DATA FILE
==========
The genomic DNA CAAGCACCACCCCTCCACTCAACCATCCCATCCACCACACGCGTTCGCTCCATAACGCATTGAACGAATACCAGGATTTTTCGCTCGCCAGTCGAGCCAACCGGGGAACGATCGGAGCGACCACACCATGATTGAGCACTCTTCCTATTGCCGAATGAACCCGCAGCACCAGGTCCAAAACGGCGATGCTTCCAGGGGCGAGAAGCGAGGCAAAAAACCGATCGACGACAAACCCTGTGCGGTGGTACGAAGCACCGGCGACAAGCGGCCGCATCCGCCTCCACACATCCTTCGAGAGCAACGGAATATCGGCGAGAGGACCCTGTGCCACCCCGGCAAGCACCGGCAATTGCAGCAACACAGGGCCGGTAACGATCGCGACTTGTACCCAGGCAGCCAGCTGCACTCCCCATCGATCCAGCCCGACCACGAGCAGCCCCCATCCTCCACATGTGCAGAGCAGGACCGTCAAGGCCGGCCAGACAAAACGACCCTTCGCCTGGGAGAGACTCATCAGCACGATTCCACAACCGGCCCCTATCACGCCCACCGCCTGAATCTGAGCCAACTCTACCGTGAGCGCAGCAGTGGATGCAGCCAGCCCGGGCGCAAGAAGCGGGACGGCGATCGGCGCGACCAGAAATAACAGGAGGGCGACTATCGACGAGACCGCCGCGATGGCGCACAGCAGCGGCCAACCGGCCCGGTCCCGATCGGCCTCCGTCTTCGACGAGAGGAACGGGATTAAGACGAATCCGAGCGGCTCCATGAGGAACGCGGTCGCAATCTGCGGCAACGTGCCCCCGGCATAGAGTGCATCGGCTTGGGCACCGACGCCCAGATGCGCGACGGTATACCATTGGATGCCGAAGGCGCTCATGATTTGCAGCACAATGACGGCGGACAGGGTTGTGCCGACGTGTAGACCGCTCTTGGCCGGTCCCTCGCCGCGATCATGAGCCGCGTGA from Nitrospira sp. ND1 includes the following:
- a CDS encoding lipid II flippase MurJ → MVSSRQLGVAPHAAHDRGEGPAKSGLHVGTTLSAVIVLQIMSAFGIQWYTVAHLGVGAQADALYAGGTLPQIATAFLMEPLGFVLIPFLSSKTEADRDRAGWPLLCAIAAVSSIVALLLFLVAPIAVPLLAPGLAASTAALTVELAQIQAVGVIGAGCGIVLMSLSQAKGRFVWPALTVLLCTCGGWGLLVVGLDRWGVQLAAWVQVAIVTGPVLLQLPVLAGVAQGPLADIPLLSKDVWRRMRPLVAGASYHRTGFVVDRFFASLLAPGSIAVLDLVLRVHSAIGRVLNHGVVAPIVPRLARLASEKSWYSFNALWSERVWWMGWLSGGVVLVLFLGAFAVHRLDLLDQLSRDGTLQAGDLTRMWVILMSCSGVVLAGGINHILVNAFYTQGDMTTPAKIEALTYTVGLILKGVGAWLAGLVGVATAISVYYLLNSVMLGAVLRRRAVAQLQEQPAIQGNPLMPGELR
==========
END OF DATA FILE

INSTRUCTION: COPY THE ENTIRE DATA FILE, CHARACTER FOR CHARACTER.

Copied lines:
The genomic DNA CAAGCACCACCCCTCCACTCAACCATCCCATCCACCACACGCGTTCGCTCCATAACGCATTGAACGAATACCAGGATTTTTCGCTCGCCAGTCGAGCCAACCGGGGAACGATCGGAGCGACCACACCATGATTGAGCACTCTTCCTATTGCCGAATGAACCCGCAGCACCAGGTCCAAAACGGCGATGCTTCCAGGGGCGAGAAGCGAGGCAAAAAACCGATCGACGACAAACCCTGTGCGGTGGTACGAAGCACCGGCGACAAGCGGCCGCATCCGCCTCCACACATCCTTCGAGAGCAACGGAATATCGGCGAGAGGACCCTGTGCCACCCCGGCAAGCACCGGCAATTGCAGCAACACAGGGCCGGTAACGATCGCGACTTGTACCCAGGCAGCCAGCTGCACTCCCCATCGATCCAGCCCGACCACGAGCAGCCCCCATCCTCCACATGTGCAGAGCAGGACCGTCAAGGCCGGCCAGACAAAACGACCCTTCGCCTGGGAGAGACTCATCAGCACGATTCCACAACCGGCCCCTATCACGCCCACCGCCTGAATCTGAGCCAACTCTACCGTGAGCGCAGCAGTGGATGCAGCCAGCCCGGGCGCAAGAAGCGGGACGGCGATCGGCGCGACCAGAAATAACAGGAGGGCGACTATCGACGAGACCGCCGCGATGGCGCACAGCAGCGGCCAACCGGCCCGGTCCCGATCGGCCTCCGTCTTCGACGAGAGGAACGGGATTAAGACGAATCCGAGCGGCTCCATGAGGAACGCGGTCGCAATCTGCGGCAACGTGCCCCCGGCATAGAGTGCATCGGCTTGGGCACCGACGCCCAGATGCGCGACGGTATACCATTGGATGCCGAAGGCGCTCATGATTTGCAGCACAATGACGGCGGACAGGGTTGTGCCGACGTGTAGACCGCTCTTGGCCGGTCCCTCGCCGCGATCATGAGCCGCGTGA from Nitrospira sp. ND1 includes the following:
- a CDS encoding lipid II flippase MurJ → MVSSRQLGVAPHAAHDRGEGPAKSGLHVGTTLSAVIVLQIMSAFGIQWYTVAHLGVGAQADALYAGGTLPQIATAFLMEPLGFVLIPFLSSKTEADRDRAGWPLLCAIAAVSSIVALLLFLVAPIAVPLLAPGLAASTAALTVELAQIQAVGVIGAGCGIVLMSLSQAKGRFVWPALTVLLCTCGGWGLLVVGLDRWGVQLAAWVQVAIVTGPVLLQLPVLAGVAQGPLADIPLLSKDVWRRMRPLVAGASYHRTGFVVDRFFASLLAPGSIAVLDLVLRVHSAIGRVLNHGVVAPIVPRLARLASEKSWYSFNALWSERVWWMGWLSGGVVLVLFLGAFAVHRLDLLDQLSRDGTLQAGDLTRMWVILMSCSGVVLAGGINHILVNAFYTQGDMTTPAKIEALTYTVGLILKGVGAWLAGLVGVATAISVYYLLNSVMLGAVLRRRAVAQLQEQPAIQGNPLMPGELR